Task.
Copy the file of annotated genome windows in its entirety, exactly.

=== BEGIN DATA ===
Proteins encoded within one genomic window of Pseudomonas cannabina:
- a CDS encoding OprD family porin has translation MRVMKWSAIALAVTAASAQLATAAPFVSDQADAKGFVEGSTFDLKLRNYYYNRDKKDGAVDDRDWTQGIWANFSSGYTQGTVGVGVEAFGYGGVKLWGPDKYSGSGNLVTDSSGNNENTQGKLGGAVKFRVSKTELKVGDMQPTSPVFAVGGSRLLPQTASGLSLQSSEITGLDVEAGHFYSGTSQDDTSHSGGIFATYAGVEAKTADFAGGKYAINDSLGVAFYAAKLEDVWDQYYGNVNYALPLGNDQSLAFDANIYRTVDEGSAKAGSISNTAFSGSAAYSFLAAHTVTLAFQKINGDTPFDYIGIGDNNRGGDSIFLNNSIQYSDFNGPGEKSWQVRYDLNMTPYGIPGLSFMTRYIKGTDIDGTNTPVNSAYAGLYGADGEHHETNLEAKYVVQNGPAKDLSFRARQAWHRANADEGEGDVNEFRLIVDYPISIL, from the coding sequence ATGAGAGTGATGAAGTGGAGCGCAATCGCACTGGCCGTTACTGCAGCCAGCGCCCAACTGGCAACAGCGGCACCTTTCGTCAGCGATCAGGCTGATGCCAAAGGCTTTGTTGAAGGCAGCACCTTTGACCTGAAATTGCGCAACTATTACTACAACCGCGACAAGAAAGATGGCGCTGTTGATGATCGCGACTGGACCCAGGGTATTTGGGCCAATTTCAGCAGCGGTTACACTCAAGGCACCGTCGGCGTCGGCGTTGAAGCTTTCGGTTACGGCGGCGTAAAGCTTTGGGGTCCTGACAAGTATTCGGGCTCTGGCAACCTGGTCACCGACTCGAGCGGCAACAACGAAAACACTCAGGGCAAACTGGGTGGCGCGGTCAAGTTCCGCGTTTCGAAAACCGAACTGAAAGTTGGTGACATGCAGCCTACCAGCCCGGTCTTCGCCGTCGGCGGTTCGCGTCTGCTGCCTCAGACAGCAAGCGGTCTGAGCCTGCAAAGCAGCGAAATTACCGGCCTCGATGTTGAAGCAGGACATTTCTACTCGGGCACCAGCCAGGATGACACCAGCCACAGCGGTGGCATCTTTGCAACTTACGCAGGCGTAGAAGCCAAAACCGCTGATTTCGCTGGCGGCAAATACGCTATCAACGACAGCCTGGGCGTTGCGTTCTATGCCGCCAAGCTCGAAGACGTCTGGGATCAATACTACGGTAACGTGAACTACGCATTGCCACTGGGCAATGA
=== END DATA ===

Proteins encoded within one genomic window of Pseudomonas cannabina:
- a CDS encoding OprD family porin has translation MRVMKWSAIALAVTAASAQLATAAPFVSDQADAKGFVEGSTFDLKLRNYYYNRDKKDGAVDDRDWTQGIWANFSSGYTQGTVGVGVEAFGYGGVKLWGPDKYSGSGNLVTDSSGNNENTQGKLGGAVKFRVSKTELKVGDMQPTSPVFAVGGSRLLPQTASGLSLQSSEITGLDVEAGHFYSGTSQDDTSHSGGIFATYAGVEAKTADFAGGKYAINDSLGVAFYAAKLEDVWDQYYGNVNYALPLGNDQSLAFDANIYRTVDEGSAKAGSISNTAFSGSAAYSFLAAHTVTLAFQKINGDTPFDYIGIGDNNRGGDSIFLNNSIQYSDFNGPGEKSWQVRYDLNMTPYGIPGLSFMTRYIKGTDIDGTNTPVNSAYAGLYGADGEHHETNLEAKYVVQNGPAKDLSFRARQAWHRANADEGEGDVNEFRLIVDYPISIL, from the coding sequence ATGAGAGTGATGAAGTGGAGCGCAATCGCACTGGCCGTTACTGCAGCCAGCGCCCAACTGGCAACAGCGGCACCTTTCGTCAGCGATCAGGCTGATGCCAAAGGCTTTGTTGAAGGCAGCACCTTTGACCTGAAATTGCGCAACTATTACTACAACCGCGACAAGAAAGATGGCGCTGTTGATGATCGCGACTGGACCCAGGGTATTTGGGCCAATTTCAGCAGCGGTTACACTCAAGGCACCGTCGGCGTCGGCGTTGAAGCTTTCGGTTACGGCGGCGTAAAGCTTTGGGGTCCTGACAAGTATTCGGGCTCTGGCAACCTGGTCACCGACTCGAGCGGCAACAACGAAAACACTCAGGGCAAACTGGGTGGCGCGGTCAAGTTCCGCGTTTCGAAAACCGAACTGAAAGTTGGTGACATGCAGCCTACCAGCCCGGTCTTCGCCGTCGGCGGTTCGCGTCTGCTGCCTCAGACAGCAAGCGGTCTGAGCCTGCAAAGCAGCGAAATTACCGGCCTCGATGTTGAAGCAGGACATTTCTACTCGGGCACCAGCCAGGATGACACCAGCCACAGCGGTGGCATCTTTGCAACTTACGCAGGCGTAGAAGCCAAAACCGCTGATTTCGCTGGCGGCAAATACGCTATCAACGACAGCCTGGGCGTTGCGTTCTATGCCGCCAAGCTCGAAGACGTCTGGGATCAATACTACGGTAACGTGAACTACGCATTGCCACTGGGCAATGA